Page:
Home' Trinidad and Tobago Guardian : August 10th 2015 Contents South Campus
#17-25 Blanche Fraser Street
(o Rushworth Street) San Fernando
(868) 653-1064, 653-9488
#1,3 & 6 Mc Carthy Street,
(868) 663-6681, 662-5739
Global Business & Technology
in the Heart of the Caribbean
CSEC | CAPE
We e Changing Ev ything!
Cambridge Chelmsford Peterborough
Anglia Ruskin University awarded the Entrepreneurial
University of the Year 2014/15 by Times Higher Education.
Anglia Ruskin University (UK)
• BA (Hons) Management
• BA (Hons) Marketing
• BA (Hons) Human Resource Management
• BA (Hons) Accounting & Finance
London Metropolitan University (UK)
• B.Sc. (Hons) Business Computing
Global Business & Technology Degrees in the Heart of the Caribbean
• Fulltime, Evenings or Saturday Classes.
• Enter with CSEC only, CAPE only to Degrees or
• Enter with work experience only.
Achieve your UK Bachelors and Masters degrees without
leaving the Caribbean. O ered exclusively at the
Caribbean's Premier International Business & Technology
Institution - SAM Caribbean Ltd.
Guardian www.guardian.co.tt Monday, August 10, 2015
WASHINGTON---A new era of higher rates on home
and car loans, steeper borrowing costs for businesses
and the government---maybe even a bit more return
for savers---is about to arrive.
That, at least, is the word from most economists.
After another solid US jobs report Friday, they say
the Federal Reserve seems all but sure to raise its
short-term interest rate next month after keeping it
pinned near zero for nearly seven years.
It would be the Fed s first rate hike since 2006.
And it would end the aggressive campaign the central
bank began after the 2008 financial crisis to save a
teetering banking system and energise an ailing econ-
omy. While it could take months, the Fed s moves
should eventually drive up interest rates for mortgages,
auto loans and other consumer and business bor-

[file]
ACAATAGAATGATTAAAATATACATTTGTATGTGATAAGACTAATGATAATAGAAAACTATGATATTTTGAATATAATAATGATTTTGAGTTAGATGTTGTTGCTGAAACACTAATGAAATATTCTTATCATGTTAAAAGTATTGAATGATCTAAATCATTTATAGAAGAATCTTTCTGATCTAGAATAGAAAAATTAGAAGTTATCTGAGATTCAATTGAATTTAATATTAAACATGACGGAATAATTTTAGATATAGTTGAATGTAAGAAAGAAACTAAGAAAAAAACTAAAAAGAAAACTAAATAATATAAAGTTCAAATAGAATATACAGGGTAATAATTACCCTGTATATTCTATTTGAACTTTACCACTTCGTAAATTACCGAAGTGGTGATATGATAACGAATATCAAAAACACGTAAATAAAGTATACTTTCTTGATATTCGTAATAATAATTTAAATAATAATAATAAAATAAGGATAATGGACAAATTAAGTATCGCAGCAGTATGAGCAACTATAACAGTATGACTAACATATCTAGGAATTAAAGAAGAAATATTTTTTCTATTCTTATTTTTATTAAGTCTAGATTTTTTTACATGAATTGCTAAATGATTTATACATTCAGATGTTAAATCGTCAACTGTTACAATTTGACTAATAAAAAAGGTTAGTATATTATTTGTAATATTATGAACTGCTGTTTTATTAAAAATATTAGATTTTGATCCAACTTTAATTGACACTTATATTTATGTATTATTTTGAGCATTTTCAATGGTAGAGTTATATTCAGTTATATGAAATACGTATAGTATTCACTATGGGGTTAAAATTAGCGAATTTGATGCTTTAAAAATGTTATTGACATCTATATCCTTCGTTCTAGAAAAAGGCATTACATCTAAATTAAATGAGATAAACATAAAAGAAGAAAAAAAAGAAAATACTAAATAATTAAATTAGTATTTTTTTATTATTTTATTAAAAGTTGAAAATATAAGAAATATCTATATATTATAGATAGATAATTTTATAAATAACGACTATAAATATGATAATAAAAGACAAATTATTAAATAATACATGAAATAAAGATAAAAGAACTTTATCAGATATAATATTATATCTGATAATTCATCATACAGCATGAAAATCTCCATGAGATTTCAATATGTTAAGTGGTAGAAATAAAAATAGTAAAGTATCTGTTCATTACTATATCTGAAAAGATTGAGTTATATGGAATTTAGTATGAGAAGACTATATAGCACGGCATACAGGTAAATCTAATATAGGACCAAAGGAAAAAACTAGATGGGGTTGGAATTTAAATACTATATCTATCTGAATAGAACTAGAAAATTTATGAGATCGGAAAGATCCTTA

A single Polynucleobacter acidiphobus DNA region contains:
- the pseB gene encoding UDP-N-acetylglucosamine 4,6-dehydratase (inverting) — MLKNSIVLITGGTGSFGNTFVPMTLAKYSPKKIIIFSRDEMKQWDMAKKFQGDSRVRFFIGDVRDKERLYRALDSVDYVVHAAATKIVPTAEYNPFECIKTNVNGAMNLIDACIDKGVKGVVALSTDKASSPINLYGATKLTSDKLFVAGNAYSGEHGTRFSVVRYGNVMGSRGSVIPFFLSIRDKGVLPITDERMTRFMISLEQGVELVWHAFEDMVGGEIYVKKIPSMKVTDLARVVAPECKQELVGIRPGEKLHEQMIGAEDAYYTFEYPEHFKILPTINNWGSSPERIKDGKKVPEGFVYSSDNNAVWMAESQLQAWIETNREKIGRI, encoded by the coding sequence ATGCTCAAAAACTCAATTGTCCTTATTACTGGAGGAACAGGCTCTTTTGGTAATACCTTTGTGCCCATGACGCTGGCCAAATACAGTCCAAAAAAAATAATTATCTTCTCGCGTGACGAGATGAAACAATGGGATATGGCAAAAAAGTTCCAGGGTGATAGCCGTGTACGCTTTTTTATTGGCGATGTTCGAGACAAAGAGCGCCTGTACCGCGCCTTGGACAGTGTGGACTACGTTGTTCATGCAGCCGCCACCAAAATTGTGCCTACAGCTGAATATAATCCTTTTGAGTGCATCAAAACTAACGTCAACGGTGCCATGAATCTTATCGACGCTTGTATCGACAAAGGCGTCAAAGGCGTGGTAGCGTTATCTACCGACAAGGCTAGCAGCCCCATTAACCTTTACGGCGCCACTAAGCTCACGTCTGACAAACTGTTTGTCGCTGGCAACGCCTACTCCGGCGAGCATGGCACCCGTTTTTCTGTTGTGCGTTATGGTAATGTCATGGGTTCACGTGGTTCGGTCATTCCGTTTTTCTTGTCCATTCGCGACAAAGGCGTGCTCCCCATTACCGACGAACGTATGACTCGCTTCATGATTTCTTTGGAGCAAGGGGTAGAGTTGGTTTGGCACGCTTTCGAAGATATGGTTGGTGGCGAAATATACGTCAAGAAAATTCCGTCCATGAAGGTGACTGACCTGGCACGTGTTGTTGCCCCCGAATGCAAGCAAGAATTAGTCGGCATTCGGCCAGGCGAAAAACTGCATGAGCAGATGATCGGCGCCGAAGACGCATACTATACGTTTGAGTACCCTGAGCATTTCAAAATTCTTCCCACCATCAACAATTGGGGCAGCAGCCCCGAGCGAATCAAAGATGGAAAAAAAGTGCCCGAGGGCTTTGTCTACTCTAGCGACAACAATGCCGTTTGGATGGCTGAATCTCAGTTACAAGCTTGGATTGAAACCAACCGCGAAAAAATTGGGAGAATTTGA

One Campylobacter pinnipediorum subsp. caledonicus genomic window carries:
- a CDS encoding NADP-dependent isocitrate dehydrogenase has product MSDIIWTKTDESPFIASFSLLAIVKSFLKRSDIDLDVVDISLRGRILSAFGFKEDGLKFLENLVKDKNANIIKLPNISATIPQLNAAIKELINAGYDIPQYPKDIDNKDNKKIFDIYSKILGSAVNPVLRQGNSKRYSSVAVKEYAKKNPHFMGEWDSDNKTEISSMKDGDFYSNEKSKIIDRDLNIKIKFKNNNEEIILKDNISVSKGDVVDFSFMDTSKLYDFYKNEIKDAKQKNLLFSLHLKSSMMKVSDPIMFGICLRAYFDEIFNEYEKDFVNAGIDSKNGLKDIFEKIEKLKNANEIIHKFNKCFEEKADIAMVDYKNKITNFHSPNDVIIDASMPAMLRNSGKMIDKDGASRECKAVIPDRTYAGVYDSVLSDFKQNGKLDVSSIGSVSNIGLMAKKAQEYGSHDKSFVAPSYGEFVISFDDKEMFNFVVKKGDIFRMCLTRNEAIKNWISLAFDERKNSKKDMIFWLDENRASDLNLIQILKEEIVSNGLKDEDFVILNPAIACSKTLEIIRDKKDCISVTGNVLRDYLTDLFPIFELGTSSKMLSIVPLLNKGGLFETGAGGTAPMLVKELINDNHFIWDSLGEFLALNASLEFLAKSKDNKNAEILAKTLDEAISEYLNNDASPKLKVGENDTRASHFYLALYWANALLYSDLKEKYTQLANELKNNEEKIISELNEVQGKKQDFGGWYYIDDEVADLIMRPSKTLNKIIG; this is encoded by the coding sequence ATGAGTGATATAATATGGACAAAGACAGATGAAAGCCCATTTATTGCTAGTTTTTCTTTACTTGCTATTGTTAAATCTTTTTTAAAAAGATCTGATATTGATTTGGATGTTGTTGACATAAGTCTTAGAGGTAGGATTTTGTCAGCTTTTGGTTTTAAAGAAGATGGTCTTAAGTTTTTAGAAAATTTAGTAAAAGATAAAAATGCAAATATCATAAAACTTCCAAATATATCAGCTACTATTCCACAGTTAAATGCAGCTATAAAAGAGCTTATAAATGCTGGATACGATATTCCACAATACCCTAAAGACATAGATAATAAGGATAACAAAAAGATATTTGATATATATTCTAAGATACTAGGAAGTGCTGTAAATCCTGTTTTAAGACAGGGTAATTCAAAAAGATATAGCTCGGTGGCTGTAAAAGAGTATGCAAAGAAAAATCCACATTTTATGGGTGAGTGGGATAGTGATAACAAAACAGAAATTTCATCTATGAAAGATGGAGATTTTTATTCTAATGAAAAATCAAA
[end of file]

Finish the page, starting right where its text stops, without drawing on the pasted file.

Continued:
"The most advertised and anticipated play" is a
Fed rate hike in September, David Kotok, chief exec-
utive at money management firm Cumberland Advi-
sors, said after the July jobs report showed that
employers added 215,000 jobs and that the unem-
ployment rate held at a nearly normal 5.3 per cent.
"Markets, economists, and analysts expect it."
Not all of them do.
Some economists argue that a September rate
increase isn t guaranteed. They say Friday s figures
showed that some gauges of the job market remain
weak. Pay increases, for example, are still sluggish.
And hiring hasn t been strong enough to draw millions
of Americans who ve given up on their job searches
back into the hunt.
What s more, a strong dollar is hurting US exporters
and making foreign goods cheaper in the United
States, which could shrink inflation even further
below the Fed s 2 per cent target.
"A September rate hike is by no means a done
deal," Chris Williamson, chief economist at Markit,
said in a research note. "Low inflation and cooling
growth will create powerful arguments against rate
Here are three reasons the Fed will likely raise rates
when it meets next month.
In the past seven years, the economy has gone
from hemorrhaging millions of jobs during the Great
Recession to sluggish and intermittent hiring during
the first several years of recovery to consistently
strong gains. In the past two years, employers have
added a robust average of 235,000 jobs a month.
Businesses have added jobs for 65 straight months,
the longest such streak on records dating to 1939.
"As long as you ve got payroll gains above
200,000...this meets the requirement of showing
some further improvement in the labour market and
strengthens the case for the Fed moving in September,"
said Michelle Girard, chief US economist at RBS.
Relatively low unemployment
The steady job gains have helped reduce the jobless
rate to 5.3 per cent from 6.2 per cent a year ago and
10 per cent in 2009. That s near the 5 per cent to
5.2 per cent range that the Fed says constitutes a
normal job market. Most economists expect the rate
to fall even further.
The proportion of adults who either have a job or
are looking for one has also stabilised recently. That
suggests that stronger hiring has been the main reason
unemployment has kept falling.
Ultra-low rates hamstring the Fed
Though economic growth is still modest, Fed pol-
icymakers need to raise rates from their record lows
sooner or later. Rates kept too low for too long could
make it hard for the Fed to respond to any future
Persistently low interest rates and subpar inflation
leave "less scope for the (Fed) to respond" by cutting
short-term rates to "counteract a weakening in the
Steady US job gains likely
foretell a new era: Higher rates
economy," Fed Chair Janet Yellen said last month.
Girard said the length of the recovery also points
to a hike in September: "Seven years into an expansion,
should you still be sitting at emergency rates?" she
In this July 16, 2015, file photo, Federal Reserve Chair
Janet Yellen prepares to testify before the Senate
Banking Committee on Capitol Hill in Washington.
Another solid US jobs report all but assures the Fed
will raise interest rates in September 2015, leading
to costlier home and other consumer loans. AP PHOTO
Links Archive August 9th 2015 August 11th 2015 Navigation Previous Page Next Page